What snow? Seasons don’t matter when desserts can be delivered to your door thanks to The Scoop N Scootery, which specializes in colossal sundaes topped with old-time favorites (rivulets of gooey hot fudge, towers of homemade whipped cream) or treats you might not find anywhere else (apple pie, cannoli shells). In a world where so little is in our control, it’s nice to engineer a wildly creative sundae. And while the rich, creamy ice cream is excellent (it’s Richardson’s), the endless toppings and speedy home delivery are icing on the cake — German chocolate cake ice cream, that is.

Locations: 112 Massachusetts Avenue, Arlington, 781-777-2830; 75 Linden Street, Allston, 617-208-8016; 360 Washington Street, Brighton, 617-208-8101;

25. Shakshuka

Where: Sofra Bakery & Cafe

For maximum solace, tuck into the shakshuka at Sofra Bakery & Cafe.Kristin Teig

At this sunny oasis on Cambridge’s fringes with lines down the block, James Beard semifinalist Maura Kilpatrick and James Beard winner Ana Sortun craft inventive Middle Eastern sweets and savories, from syrupy cinnamon baklava with golden flakes to buttery hummus the color of honey. It’s all lovely, but for maximum solace, tuck into the shakshuka: runny poached eggs swimming in a stewed tomato broth with hints of coriander and cumin, topped with spicy green zhoug brightened with cilantro. Sop the yolk with a pita and exhale.

Location: 1 Belmont Street, Cambridge, 617-661-3161,

26. Goat Cheese Croquettes

Where: Tashan

Tashan specializes in elevated Indian dishes that go beyond standard curries (though familiar standards like gingery saag paneer and a cumin-forward lamb biryani make an ideal weekend meal). Of note: velvety goat cheese croquettes coated in semolina crust, crunchy on the outside and smooth within. They’re satisfying enough on their own, but swirled in an onion cream sauce with threads of crispy red chilies on top, it’s the perfect combination of richness and heat, ideally sponged up with buttery, garlicky naan.

Location: 213 Burlington Road, Bedford, 781-538-5100,

27. Tawakal Plate

Where: Tawakal Halal Café

This homey, spice-scented, family-run Somali restaurant serves plenty of satisfying dishes: spaghetti with meat sauce; samosa-like turnovers called sambusas; biryani with slow-cooked lamb shank. But perhaps the coziest is the Tawakal plate, strips of the flatbread chapati cooked until soft in a spiced tomato sauce with chickpeas and your choice of spinach, beef, or chicken — a bit like a Somali version of chilaquiles. It’s healthy, warming, and so flavorful. Cap your meal with a cup of shaah, milky, sweet Somali tea fragrant with cinnamon, cardamom, and cloves.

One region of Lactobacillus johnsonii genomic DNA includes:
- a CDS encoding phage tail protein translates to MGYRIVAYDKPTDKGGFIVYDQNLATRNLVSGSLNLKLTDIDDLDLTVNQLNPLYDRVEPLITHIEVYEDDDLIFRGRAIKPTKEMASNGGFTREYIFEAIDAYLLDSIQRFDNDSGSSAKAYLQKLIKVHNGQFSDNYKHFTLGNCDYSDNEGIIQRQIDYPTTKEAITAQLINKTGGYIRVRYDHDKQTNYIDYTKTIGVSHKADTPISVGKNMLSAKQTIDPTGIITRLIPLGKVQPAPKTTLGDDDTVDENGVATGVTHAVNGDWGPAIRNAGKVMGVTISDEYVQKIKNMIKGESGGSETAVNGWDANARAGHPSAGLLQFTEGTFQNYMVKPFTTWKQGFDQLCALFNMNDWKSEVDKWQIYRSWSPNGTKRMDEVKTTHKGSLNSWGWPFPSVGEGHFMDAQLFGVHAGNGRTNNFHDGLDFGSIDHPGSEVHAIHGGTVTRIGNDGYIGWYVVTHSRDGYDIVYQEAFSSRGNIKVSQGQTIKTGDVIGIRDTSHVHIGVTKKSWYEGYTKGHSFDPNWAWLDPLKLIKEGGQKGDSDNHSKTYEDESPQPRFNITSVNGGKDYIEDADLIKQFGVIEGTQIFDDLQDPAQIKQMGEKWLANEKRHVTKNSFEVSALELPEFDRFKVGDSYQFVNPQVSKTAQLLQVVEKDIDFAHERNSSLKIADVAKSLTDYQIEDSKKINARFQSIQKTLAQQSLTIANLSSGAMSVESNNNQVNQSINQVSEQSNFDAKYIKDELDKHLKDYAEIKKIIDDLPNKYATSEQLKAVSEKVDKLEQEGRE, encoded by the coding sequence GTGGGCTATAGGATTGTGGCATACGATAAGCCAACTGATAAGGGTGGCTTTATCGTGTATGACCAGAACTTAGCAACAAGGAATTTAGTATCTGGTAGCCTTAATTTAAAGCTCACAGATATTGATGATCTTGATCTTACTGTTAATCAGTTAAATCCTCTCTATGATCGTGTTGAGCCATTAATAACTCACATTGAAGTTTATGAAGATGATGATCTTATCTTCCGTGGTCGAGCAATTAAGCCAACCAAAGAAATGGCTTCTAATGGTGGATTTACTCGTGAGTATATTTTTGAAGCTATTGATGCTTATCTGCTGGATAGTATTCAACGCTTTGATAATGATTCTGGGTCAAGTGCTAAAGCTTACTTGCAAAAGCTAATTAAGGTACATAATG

Location: 389 Maverick Street, East Boston, 617-418-5890,

28. Lasagna

Where: Tony’s Market

At this old-school neighborhood butcher shop in Roslindale, opera-loving, ballroom-dancing octogenarian Tony DeBenedictis will trim the most delicious leg of lamb for you, sell you hot or sweet sausages made in-house, and grind your hamburger mix to order. Tony’s also makes killer sandwiches (get the classic Italian), heat-and-serve meatballs and chicken cutlets, and more. Here’s the pro tip: Shell out for a tray of magnificent lasagna, a layered symphony of fresh pasta, bechamel, meat sauce, mozzarella, and Parmesan. After dinner, cut the remainder into individual servings and freeze them. On those nights when you can’t quite think of what to eat, remember you’ve got Tony’s lasagna in the freezer. You will thank yourself.

Location: 4381 Washington Street, Roslindale, 617-323-7313,

29. Dim Sum

Where: Winsor Dim Sum

Dim sum at Winsor Dim Sum Cafe in Quincy. Aram Boghosian for The Boston Globe